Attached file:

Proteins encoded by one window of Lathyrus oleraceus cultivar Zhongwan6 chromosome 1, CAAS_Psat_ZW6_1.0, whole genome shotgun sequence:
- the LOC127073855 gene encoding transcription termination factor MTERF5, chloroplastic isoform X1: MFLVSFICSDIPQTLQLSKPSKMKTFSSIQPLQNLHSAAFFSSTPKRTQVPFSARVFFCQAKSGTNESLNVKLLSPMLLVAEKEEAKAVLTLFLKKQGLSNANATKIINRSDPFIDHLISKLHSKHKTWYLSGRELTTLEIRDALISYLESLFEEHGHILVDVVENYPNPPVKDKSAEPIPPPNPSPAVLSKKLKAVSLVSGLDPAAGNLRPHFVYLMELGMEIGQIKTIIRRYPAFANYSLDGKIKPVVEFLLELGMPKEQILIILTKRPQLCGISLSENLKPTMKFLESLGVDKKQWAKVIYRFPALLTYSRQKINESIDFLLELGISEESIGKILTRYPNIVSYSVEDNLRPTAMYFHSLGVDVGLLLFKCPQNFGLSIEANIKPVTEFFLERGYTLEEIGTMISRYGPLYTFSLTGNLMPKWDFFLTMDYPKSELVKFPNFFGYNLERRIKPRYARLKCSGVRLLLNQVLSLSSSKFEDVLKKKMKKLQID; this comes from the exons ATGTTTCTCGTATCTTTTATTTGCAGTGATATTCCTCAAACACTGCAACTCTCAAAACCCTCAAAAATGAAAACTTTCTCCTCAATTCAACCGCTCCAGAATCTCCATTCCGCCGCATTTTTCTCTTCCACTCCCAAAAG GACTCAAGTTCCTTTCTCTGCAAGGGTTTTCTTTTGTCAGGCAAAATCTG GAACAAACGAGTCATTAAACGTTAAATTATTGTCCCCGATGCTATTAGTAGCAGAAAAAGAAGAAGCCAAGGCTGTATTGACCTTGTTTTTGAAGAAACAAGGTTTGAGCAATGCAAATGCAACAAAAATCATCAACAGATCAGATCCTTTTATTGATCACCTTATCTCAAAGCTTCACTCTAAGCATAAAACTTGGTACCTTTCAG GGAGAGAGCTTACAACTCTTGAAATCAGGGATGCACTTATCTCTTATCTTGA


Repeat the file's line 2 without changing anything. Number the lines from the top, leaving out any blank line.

- the LOC127073855 gene encoding transcription termination factor MTERF5, chloroplastic isoform X1: MFLVSFICSDIPQTLQLSKPSKMKTFSSIQPLQNLHSAAFFSSTPKRTQVPFSARVFFCQAKSGTNESLNVKLLSPMLLVAEKEEAKAVLTLFLKKQGLSNANATKIINRSDPFIDHLISKLHSKHKTWYLSGRELTTLEIRDALISYLESLFEEHGHILVDVVENYPNPPVKDKSAEPIPPPNPSPAVLSKKLKAVSLVSGLDPAAGNLRPHFVYLMELGMEIGQIKTIIRRYPAFANYSLDGKIKPVVEFLLELGMPKEQILIILTKRPQLCGISLSENLKPTMKFLESLGVDKKQWAKVIYRFPALLTYSRQKINESIDFLLELGISEESIGKILTRYPNIVSYSVEDNLRPTAMYFHSLGVDVGLLLFKCPQNFGLSIEANIKPVTEFFLERGYTLEEIGTMISRYGPLYTFSLTGNLMPKWDFFLTMDYPKSELVKFPNFFGYNLERRIKPRYARLKCSGVRLLLNQVLSLSSSKFEDVLKKKMKKLQID; this comes from the exons ATGTTTCTCGTATCTTTTATTTGCAGTGATATTCCTCAAACACTGCAACTCTCAAAACCCTCAAAAATGAAAACTTTCTCCTCAATTCAACCGCTCCAGAATCTCCATTCCGCCGCATTTTTCTCTTCCACTCCCAAAAG GACTCAAGTTCCTTTCTCTGCAAGGGTTTTCTTTTGTCAGGCAAAATCTG GAACAAACGAGTCATTAAACGTTAAATTATTGTCCCCGATGCTATTAGTAGCAGAAAAAGAAGAAGCCAAGGCTGTATTGACCTTGTTTTTGAAGAAACAAGGTTTGAGCAATGCAAATGCAACAAAAATCATCAACAGATCAGATCCTTTTATTGATCACCTTATCTCAAAGCTTCACTCTAAGCATAAAACTTGGTACCTTTCAG GGAGAGAGCTTACAACTCTTGAAATCAGGGATGCACTTATCTCTTATCTTGA